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Thread: Why isn't there a DOS forum ?

  1. #81

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    Quote Originally Posted by Chuck(G) View Post
    Try running dir /s "*xyz*" on MS-DOS.

    How well does MSDOS handle symbolic links?
    How well does CP/M handle subdirectories ? Why ask such a question when you already know the OS is too old to support that feature ?

    Quote Originally Posted by Chuck(G) View Post
    You have to understand that the fundamental idea of Linux/Unix is that everything is a file that can be piped through another command...and so on. If you understand this and your chosen shell operations, you can do some great things.
    Again I do not like Linux/Unix. Stop trying to sell me on it. If you like it then that's fine, I don't and it will be a cold day on Venus before I ever use it as my primary OS on any PC I own.

  2. #82

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    Quote Originally Posted by Chuck(G) View Post
    "junction"? Do you mean "join"?
    no, in NTFS, junction. A symbolic link to a directory is called a junction in NTFS land.

    mklink (built into cmd on win vista + up) or junction.exe

    https://en.wikipedia.org/wiki/NTFS_links

  3. #83
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    Quote Originally Posted by pcdosretro View Post
    Again I do not like Linux/Unix. Stop trying to sell me on it. If you like it then that's fine, I don't and it will be a cold day on Venus before I ever use it as my primary OS on any PC I own.
    Then maybe you shouldn't make claims like "there too many things which are doable in the DOS/Windows shells that are a pain or undoable in Unix/Linux shells"?

    I can't think of a single thing possible in cmd.exe or powershell that isn't possible in a unix shell, so if you know of a concrete example, I'd be curious to hear it.
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  4. #84
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    Quote Originally Posted by BloodyCactus View Post
    no, in NTFS, junction. A symbolic link to a directory is called a junction in NTFS land.

    mklink (built into cmd on win vista + up) or junction.exe

    https://en.wikipedia.org/wiki/NTFS_links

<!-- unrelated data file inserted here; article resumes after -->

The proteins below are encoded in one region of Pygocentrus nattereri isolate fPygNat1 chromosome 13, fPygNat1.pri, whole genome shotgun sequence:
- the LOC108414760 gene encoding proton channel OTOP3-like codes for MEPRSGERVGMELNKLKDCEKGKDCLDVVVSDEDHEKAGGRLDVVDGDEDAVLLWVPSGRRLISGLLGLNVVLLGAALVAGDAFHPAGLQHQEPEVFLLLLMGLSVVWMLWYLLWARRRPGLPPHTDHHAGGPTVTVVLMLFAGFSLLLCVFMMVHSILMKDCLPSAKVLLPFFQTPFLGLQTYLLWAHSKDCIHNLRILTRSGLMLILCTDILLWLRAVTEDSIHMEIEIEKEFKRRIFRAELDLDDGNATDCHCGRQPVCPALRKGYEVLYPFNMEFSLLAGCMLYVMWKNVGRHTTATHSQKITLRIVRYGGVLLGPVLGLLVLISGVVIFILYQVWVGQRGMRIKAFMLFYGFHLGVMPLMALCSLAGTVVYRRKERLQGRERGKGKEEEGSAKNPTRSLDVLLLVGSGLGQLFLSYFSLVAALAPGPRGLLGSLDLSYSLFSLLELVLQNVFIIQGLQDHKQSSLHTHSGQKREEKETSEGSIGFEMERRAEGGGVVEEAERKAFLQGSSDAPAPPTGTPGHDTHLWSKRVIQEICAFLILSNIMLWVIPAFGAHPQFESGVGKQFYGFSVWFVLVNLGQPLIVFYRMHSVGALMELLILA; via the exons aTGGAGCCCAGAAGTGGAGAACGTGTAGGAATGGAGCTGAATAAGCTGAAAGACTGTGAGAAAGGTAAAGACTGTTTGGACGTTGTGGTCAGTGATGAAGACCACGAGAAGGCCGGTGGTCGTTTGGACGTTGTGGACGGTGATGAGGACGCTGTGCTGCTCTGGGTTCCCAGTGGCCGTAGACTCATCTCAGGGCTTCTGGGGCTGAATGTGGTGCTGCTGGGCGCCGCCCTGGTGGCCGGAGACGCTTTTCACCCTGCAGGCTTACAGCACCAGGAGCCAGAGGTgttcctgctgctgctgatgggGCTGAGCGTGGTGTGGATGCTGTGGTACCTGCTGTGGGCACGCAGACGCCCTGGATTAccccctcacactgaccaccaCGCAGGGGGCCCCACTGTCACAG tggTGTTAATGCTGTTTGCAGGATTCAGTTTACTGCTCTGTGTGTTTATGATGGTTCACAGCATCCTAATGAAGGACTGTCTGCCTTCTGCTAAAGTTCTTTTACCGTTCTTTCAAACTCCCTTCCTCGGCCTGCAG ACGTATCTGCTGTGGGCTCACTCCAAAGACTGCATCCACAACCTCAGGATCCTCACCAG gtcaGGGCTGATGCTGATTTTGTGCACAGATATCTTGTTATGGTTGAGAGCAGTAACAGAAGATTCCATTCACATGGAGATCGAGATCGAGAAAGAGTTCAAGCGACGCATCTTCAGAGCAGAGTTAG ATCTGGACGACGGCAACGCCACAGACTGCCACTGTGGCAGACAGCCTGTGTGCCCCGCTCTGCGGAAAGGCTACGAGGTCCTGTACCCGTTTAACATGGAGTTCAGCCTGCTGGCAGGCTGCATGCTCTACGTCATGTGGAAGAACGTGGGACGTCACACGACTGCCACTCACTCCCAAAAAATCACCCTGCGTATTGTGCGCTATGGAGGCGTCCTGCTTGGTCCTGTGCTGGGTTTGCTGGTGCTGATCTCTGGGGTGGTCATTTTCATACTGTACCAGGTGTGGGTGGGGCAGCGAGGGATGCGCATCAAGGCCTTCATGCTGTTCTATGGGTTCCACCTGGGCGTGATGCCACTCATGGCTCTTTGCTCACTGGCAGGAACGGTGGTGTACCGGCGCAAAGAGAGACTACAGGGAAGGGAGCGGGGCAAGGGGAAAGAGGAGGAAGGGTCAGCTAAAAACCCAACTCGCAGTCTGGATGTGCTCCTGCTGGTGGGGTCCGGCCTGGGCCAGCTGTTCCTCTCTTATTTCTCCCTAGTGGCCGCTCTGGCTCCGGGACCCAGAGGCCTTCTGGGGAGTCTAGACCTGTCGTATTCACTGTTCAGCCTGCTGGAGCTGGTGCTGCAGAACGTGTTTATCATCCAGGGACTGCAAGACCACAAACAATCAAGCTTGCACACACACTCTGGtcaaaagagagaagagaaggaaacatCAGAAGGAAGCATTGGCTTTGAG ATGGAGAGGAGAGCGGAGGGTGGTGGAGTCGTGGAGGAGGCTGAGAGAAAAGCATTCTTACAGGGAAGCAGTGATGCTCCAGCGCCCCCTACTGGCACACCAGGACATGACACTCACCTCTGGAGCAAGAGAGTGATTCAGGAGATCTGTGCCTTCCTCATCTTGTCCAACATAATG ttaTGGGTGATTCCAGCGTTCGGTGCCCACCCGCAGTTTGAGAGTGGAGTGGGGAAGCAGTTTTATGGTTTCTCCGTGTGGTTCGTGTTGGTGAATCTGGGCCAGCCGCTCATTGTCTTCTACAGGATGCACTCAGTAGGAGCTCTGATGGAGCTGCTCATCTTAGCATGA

Weren't we talking about MSDOS? That's not NT.

    FWIW, I've always wondered if there was a way to prevent MSDOS from executing a command in the currently logged directory. I suspect there probably is, but haven't been curious enough to research it.

    And also, for what it's worth, I've been using *nix on and off since before there was an MSDOS. I use whatever the job requires, so it pays to be fluent in all of them. Yesterday I had work that required MacOS 9.2...

    After your first dozen or so operating systems, you get the general idea of how things work pretty quickly. There's a huge difference between an operating system and a shell/UI, also.
    Last edited by Chuck(G); February 5th, 2020 at 09:07 AM.

  5. #85

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    Quote Originally Posted by Chuck(G) View Post
    FWIW, I've always wondered if there was a way to prevent MSDOS from executing a command in the currently logged directory. I suspect there probably is, but haven't been curious enough to research it.
    Sure... type the command with it's PATH name, outside of the current directory.

    But that's probably not what you were striving for.
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  6. #86
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    Quote Originally Posted by Trixter View Post
    Then maybe you shouldn't make claims like "there too many things which are doable in the DOS/Windows shells that are a pain or undoable in Unix/Linux shells"?
    Does he want to have just one argument, or was he thinking of taking a course?

  7. #87
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    No--I wanted to avoid the situation where there's an executable file called, say, "MYPROG.EXE" in both the search path and the locally logged-on directory. You enter the command "MYPROG" and you get the local copy by default. *nix omits the local directory from command searches by default.

  8. #88

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    So does calling it with its PATH name.
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  9. #89

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    This thread has drifted quite a bit from it's original topic ...

    Time for a new thread maybe? Or just perhaps, agree to disagree?

  10. #90

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    Quote Originally Posted by Chuck(G) View Post
    No--I wanted to avoid the situation where there's an executable file called, say, "MYPROG.EXE" in both the search path and the locally logged-on directory. You enter the command "MYPROG" and you get the local copy by default. *nix omits the local directory from command searches by default.
    I don't have a ton of nix experience, but I find this annoying to have to type ./myprog for example. I get the idea of why they did it this way, but I'm just too wed to my MS-DOS ways to be content with it.

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